• Barking Tree Frog. This little frog has “sticky” footpads that allow it to climb up little tree limbs, on glass, and just about everywhere else. It got its name from the males of the species who make a low call that sounds like a barking dog, or even a goose. If you ever encounter a barking tree frog, then you will probably hear their distinct mating call used to attract females. 
  • Florida Bog Frog. This two-inch frog is rare and is found only in the slightly acidic waters of slow-moving streams, river edges, and other marshy areas in the upstate area.
  • Spring Peeper. Virginia is home to 28 kinds of frogs and toads. The cutest one might be the Spring Peeper. It earns its name by being the first songsters to announce the arrival of spring as soon as the snow thaws. 

Check out our article with 10 Types of Frogs You Can Find in Florida

5. American Northeast Frogs

The Northeast is a prime frog country with lakes, rivers, snowy uplands, coastal plains, and thousands of tributaries and marshy areas between the Great Lakes and the Atlantic.

  • New Jersey Chorus Frog. This tiny frog can be found and heard all along the coastal wetlands of the Northeast from New Jersey to Virginia. Its call sounds like someone running a nail across the tines of a comb.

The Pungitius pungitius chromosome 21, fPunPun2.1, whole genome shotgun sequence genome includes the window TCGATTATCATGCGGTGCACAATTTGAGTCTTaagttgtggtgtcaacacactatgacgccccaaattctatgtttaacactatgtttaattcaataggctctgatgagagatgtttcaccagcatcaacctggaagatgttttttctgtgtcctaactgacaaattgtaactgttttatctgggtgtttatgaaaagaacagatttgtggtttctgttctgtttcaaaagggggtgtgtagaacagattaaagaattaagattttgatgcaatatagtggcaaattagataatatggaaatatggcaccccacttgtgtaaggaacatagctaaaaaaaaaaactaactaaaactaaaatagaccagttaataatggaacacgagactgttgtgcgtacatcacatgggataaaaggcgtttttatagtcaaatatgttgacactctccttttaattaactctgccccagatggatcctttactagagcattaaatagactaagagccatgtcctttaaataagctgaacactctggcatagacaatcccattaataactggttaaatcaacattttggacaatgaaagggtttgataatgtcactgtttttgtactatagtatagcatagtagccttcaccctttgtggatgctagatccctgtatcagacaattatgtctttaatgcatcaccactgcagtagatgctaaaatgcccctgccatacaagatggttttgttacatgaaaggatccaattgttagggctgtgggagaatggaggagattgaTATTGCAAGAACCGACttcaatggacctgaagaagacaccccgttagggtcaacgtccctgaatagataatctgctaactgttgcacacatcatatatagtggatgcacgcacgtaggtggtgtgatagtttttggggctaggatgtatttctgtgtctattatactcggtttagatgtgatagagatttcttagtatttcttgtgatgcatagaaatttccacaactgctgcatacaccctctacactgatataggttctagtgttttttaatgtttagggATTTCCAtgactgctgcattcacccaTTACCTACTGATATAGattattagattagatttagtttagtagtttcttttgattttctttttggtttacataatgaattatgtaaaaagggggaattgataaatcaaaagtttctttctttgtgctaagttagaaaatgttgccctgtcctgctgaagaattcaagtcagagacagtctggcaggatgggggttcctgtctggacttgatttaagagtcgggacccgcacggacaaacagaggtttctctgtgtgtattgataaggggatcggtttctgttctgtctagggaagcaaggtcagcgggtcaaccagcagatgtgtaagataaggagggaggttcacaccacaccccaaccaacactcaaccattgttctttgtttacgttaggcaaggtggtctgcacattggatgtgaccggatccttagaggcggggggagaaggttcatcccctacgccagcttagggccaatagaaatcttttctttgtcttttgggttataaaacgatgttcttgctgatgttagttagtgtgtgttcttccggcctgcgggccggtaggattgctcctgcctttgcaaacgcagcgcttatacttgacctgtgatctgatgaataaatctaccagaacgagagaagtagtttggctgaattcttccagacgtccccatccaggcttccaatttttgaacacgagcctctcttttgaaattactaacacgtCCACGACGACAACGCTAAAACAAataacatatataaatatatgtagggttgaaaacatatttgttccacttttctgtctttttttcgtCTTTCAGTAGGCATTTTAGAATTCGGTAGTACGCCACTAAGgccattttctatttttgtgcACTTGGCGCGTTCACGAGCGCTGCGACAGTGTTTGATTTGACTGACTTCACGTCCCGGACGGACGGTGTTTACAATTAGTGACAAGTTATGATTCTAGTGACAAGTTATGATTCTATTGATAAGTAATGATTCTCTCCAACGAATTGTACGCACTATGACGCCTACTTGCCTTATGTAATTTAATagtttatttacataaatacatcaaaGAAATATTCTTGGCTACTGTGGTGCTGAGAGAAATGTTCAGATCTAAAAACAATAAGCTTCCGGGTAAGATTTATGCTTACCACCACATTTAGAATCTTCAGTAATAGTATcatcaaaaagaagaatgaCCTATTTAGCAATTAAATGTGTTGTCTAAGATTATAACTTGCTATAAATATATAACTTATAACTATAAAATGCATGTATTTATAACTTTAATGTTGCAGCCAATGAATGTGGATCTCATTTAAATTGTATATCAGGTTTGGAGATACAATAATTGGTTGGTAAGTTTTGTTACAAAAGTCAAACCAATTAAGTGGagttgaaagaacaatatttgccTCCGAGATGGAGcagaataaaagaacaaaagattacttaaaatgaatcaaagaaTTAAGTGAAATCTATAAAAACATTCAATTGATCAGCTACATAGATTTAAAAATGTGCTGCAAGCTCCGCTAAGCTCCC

• Green Frog. No list of frogs is complete without this ubiquitous home visitor. It can be found anywhere there is water, especially during a rainstorm. Green frogs are one of the more prominent frog species found in the American Northeast because of their eye-catching color. 
  • Wood Frog. This frog is commonly found in forested areas, especially near clear streams and small pools where it can mate and lay eggs.
  • Atlantic Coast Leopard Frog. An endangered species, this one likes New York City, Staten Island, Long Island, and the Hudson Valley. It is becoming rarer as its population decreases in these areas.